Deaths under medicolegal investigation are frequently unwitnessed and remain undiscovered for a period of time. As a result, the pathologist encounters postmortem changes that alter and obscure pathological findings, hindering their assessment in the determination of the cause of death. These changes can mean that "no anatomic cause of death" is found. Postmortem changes also mimic injuries, potentially shifting the focus of a medicolegal investigation.

Certain bodily changes are assumed to occur at a constant rate after death ("rate parameters"); therefore, documentation of their extent at a specific time can be extrapolated back to the time of death. A review of standard textbooks of forensic medicine written in the last 50 yr shows that despite the myth fostered by popular literature, television, and movies that the time of death can be determined accurately within a narrow time frame, the reality is that the evolution of various postmortem changes is imprecise, and determination of the time of death is only an estimate (1-8). The pathologist can still be asked during an investigation or in court to determine the time of death; however, the pathologist is at a disadvantage in this determination.

From: Forensic Science and Medicine: Forensic Pathology of Trauma:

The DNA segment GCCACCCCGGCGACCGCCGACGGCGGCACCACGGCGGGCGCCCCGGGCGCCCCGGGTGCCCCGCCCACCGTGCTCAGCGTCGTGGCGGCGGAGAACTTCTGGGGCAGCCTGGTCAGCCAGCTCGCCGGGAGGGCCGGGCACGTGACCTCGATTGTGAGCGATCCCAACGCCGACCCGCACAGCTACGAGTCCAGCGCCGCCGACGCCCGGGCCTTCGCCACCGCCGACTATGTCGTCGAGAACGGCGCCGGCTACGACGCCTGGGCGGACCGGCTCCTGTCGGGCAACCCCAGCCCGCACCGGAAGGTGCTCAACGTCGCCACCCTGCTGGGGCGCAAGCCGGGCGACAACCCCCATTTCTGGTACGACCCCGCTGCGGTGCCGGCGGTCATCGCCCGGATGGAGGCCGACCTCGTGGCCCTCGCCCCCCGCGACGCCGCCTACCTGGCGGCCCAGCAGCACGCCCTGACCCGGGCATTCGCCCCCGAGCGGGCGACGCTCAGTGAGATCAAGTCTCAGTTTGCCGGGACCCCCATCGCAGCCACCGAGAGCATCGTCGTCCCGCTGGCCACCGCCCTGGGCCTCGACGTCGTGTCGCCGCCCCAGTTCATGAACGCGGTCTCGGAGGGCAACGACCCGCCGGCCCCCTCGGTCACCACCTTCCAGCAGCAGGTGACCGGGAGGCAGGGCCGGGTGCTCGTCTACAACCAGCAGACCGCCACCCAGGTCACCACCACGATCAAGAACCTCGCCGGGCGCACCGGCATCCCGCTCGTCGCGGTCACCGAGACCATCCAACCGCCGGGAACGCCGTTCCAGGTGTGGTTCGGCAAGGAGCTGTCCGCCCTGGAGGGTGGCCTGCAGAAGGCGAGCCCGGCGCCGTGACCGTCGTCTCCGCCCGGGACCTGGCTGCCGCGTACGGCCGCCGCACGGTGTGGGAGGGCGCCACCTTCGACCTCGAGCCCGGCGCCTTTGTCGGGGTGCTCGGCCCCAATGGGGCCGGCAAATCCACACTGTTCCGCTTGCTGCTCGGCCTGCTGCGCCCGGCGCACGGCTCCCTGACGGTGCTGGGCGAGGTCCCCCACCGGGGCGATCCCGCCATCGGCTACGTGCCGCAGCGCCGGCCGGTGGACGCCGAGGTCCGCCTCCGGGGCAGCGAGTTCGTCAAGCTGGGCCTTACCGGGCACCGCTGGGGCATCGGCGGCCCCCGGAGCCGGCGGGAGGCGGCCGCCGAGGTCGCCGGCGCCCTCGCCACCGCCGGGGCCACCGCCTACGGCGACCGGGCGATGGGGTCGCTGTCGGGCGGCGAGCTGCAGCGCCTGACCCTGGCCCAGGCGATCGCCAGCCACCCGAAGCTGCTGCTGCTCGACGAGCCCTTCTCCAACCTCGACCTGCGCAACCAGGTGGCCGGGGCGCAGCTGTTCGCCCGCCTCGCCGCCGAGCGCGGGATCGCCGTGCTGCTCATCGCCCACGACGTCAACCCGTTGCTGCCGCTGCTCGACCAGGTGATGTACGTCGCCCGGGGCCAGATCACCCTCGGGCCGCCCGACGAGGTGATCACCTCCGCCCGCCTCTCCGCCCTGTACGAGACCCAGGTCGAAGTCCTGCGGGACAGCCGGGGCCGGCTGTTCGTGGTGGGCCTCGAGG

Common Problems for the Pathologist By: M. J. Shkrum and D. A. Ramsay © Humana Press Inc., Totowa, NJ

Fig. 1. Cutis anserina ("goose bumps") caused by cold exposure after death.

Postmortem changes observed during an autopsy are made after the body has been recovered from the scene. Various intervening events (e.g., manipulation of the body, storage in a morgue cooler) mean increased inaccuracy to an already imprecise determination of time of death. Examination at the scene is the best time to record these findings.

Rigor mortis, livor mortis, temperature change, decomposition, and gastric emptying are examples of postmortem changes that progress after death and are within the scope of a pathologist's observations during autopsy. Other measurable parameters, such as vitreous potassium, are affected by numerous variables (e.g., antemortem concentration, possible concentration differences between eyes, renal function; see also refs. 9-17). Various biomarkers used to estimate the postmortem interval are beyond the scope of the usual forensic pathology practice (18). A combination of observations can improve the accuracy of time-of-death estimation (19).

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